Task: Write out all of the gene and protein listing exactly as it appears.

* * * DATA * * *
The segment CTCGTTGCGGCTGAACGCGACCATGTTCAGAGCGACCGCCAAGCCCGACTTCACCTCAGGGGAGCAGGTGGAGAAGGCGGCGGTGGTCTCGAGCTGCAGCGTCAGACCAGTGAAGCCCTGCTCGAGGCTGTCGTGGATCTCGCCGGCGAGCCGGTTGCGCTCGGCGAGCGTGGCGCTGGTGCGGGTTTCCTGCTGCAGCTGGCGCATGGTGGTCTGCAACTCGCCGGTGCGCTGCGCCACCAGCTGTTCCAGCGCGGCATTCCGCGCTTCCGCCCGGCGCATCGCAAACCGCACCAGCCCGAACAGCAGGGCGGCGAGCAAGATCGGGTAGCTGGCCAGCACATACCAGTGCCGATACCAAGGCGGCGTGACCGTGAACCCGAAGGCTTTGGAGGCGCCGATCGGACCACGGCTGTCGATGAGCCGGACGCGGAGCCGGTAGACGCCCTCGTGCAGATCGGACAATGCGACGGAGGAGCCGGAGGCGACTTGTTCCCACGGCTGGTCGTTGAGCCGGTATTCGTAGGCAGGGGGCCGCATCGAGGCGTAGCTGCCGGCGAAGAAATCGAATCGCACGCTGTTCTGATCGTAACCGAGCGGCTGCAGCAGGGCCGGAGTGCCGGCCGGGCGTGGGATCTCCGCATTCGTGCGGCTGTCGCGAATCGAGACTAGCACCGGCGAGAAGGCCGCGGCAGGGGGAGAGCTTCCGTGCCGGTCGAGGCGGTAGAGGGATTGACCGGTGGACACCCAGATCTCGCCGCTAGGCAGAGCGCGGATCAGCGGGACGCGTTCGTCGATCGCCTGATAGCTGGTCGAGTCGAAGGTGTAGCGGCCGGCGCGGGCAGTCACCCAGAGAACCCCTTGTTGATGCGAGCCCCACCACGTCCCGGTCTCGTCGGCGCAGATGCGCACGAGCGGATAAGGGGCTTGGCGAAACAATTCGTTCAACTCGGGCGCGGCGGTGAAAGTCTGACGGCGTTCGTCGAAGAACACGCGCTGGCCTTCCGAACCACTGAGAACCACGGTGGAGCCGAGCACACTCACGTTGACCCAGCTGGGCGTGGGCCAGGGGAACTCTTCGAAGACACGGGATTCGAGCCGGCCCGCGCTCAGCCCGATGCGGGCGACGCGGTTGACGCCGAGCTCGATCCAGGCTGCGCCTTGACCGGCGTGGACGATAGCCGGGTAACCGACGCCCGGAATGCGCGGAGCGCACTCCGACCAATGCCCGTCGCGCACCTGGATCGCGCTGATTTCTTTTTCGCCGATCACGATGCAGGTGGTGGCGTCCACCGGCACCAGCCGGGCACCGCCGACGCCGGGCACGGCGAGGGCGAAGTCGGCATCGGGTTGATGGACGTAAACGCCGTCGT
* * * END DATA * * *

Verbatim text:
The segment CTCGTTGCGGCTGAACGCGACCATGTTCAGAGCGACCGCCAAGCCCGACTTCACCTCAGGGGAGCAGGTGGAGAAGGCGGCGGTGGTCTCGAGCTGCAGCGTCAGACCAGTGAAGCCCTGCTCGAGGCTGTCGTGGATCTCGCCGGCGAGCCGGTTGCGCTCGGCGAGCGTGGCGCTGGTGCGGGTTTCCTGCTGCAGCTGGCGCATGGTGGTCTGCAACTCGCCGGTGCGCTGCGCCACCAGCTGTTCCAGCGCGGCATTCCGCGCTTCCGCCCGGCGCATCGCAAACCGCACCAGCCCGAACAGCAGGGCGGCGAGCAAGATCGGGTAGCTGGCCAGCACATACCAGTGCCGATACCAAGGCGGCGTGACCGTGAACCCGAAGGCTTTGGAGGCGCCGATCGGACCACGGCTGTCGATGAGCCGGACGCGGAGCCGGTAGACGCCCTCGTGCAGATCGGACAATGCGACGGAGGAGCCGGAGGCGACTTGTTCCCACGGCTGGTCGTTGAGCCGGTATTCGTAGGCAGGGGGCCGCATCGAGGCGTAGCTGCCGGCGAAGAAATCGAATCGCACGCTGTTCTGATCGTAACCGAGCGGCTGCAGCAGGGCCGGAGTGCCGGCCGGGCGTGGGATCTCCGCATTCGTGCGGCTGTCGCGAATCGAGACTAGCACCGGCGAGAAGGCCGCGGCAGGGGGAGAGCTTCCGTGCCGGTCGAGGCGGTAGAGGGATTGACCGGTGGACACCCAGATCTCGCCGCTAGGCAGAGCGCGGATCAGCGGGACGCGTTCGTCGATCGCCTGATAGCTGGTCGAGTCGAAGGTGTAGCGGCCGGCGCGGGCAGTCACCCAGAGAACCCCTTGTTGATGCGAGCCCCACCACGTCCCGGTCTCGTCGGCGCAGATGCGCACGAGCGGATAAGGGGCTTGGCGAAACAATTCGTTCAACTCGGGCGCGGCGGTGAAAGTCTGACGGCGTTCGTCGAAGAACACGCGCTGGCCTTCCGAACCACTGAGAACCACGGTGGAGCCGAGCACACTCACGTTGACCCAGCTGGGCGTGGGCCAGGGGAACTCTTCGAAGACACGGGATTCGAGCCGGCCCGCGCTCAGCCCGATGCGGGCGACGCGGTTGACGCCGAGCTCGATCCAGGCTGCGCCTTGACCGGCGTGGACGATAGCCGGGTAACCGACGCCCGGAATGCGCGGAGCGCACTCCGACCAATGCCCGTCGCGCACCTGGATCGCGCTGATTTCTTTTTCGCCGATCACGATGCAGGTGGTGGCGTCCACCGGCACCAGCCGGGCACCGCCGACGCCGGGCACGGCGAGGGCGAAGTCGGCATCGGGTTGATGGACGTAAACGCCGTCGT